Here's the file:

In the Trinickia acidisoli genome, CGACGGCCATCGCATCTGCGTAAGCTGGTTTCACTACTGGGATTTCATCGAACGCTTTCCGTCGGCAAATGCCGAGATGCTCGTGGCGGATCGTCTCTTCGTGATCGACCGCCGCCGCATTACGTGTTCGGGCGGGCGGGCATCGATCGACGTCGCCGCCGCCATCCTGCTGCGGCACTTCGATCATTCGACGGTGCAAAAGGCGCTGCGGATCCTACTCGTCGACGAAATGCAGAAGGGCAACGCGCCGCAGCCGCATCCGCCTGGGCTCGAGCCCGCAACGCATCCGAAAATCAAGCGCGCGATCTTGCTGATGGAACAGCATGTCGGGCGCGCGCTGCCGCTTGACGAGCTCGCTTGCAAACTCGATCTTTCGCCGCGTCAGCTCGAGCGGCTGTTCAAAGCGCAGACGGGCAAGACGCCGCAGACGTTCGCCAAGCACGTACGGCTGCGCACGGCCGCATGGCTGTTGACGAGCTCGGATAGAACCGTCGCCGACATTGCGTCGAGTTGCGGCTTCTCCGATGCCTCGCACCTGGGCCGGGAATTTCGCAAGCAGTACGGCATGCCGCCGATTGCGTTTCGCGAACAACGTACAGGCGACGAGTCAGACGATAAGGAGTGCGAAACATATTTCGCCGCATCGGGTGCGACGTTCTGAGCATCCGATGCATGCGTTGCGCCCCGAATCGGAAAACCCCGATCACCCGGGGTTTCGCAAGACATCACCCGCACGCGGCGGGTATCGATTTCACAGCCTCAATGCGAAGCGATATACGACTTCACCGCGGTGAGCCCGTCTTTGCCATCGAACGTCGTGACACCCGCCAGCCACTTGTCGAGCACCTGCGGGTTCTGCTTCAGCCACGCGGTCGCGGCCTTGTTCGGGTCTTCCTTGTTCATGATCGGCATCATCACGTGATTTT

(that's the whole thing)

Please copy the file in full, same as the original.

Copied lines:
In the Trinickia acidisoli genome, CGACGGCCATCGCATCTGCGTAAGCTGGTTTCACTACTGGGATTTCATCGAACGCTTTCCGTCGGCAAATGCCGAGATGCTCGTGGCGGATCGTCTCTTCGTGATCGACCGCCGCCGCATTACGTGTTCGGGCGGGCGGGCATCGATCGACGTCGCCGCCGCCATCCTGCTGCGGCACTTCGATCATTCGACGGTGCAAAAGGCGCTGCGGATCCTACTCGTCGACGAAATGCAGAAGGGCAACGCGCCGCAGCCGCATCCGCCTGGGCTCGAGCCCGCAACGCATCCGAAAATCAAGCGCGCGATCTTGCTGATGGAACAGCATGTCGGGCGCGCGCTGCCGCTTGACGAGCTCGCTTGCAAACTCGATCTTTCGCCGCGTCAGCTCGAGCGGCTGTTCAAAGCGCAGACGGGCAAGACGCCGCAGACGTTCGCCAAGCACGTACGGCTGCGCACGGCCGCATGGCTGTTGACGAGCTCGGATAGAACCGTCGCCGACATTGCGTCGAGTTGCGGCTTCTCCGATGCCTCGCACCTGGGCCGGGAATTTCGCAAGCAGTACGGCATGCCGCCGATTGCGTTTCGCGAACAACGTACAGGCGACGAGTCAGACGATAAGGAGTGCGAAACATATTTCGCCGCATCGGGTGCGACGTTCTGAGCATCCGATGCATGCGTTGCGCCCCGAATCGGAAAACCCCGATCACCCGGGGTTTCGCAAGACATCACCCGCACGCGGCGGGTATCGATTTCACAGCCTCAATGCGAAGCGATATACGACTTCACCGCGGTGAGCCCGTCTTTGCCATCGAACGTCGTGACACCCGCCAGCCACTTGTCGAGCACCTGCGGGTTCTGCTTCAGCCACGCGGTCGCGGCCTTGTTCGGGTCTTCCTTGTTCATGATCGGCATCATCACGTGATTTT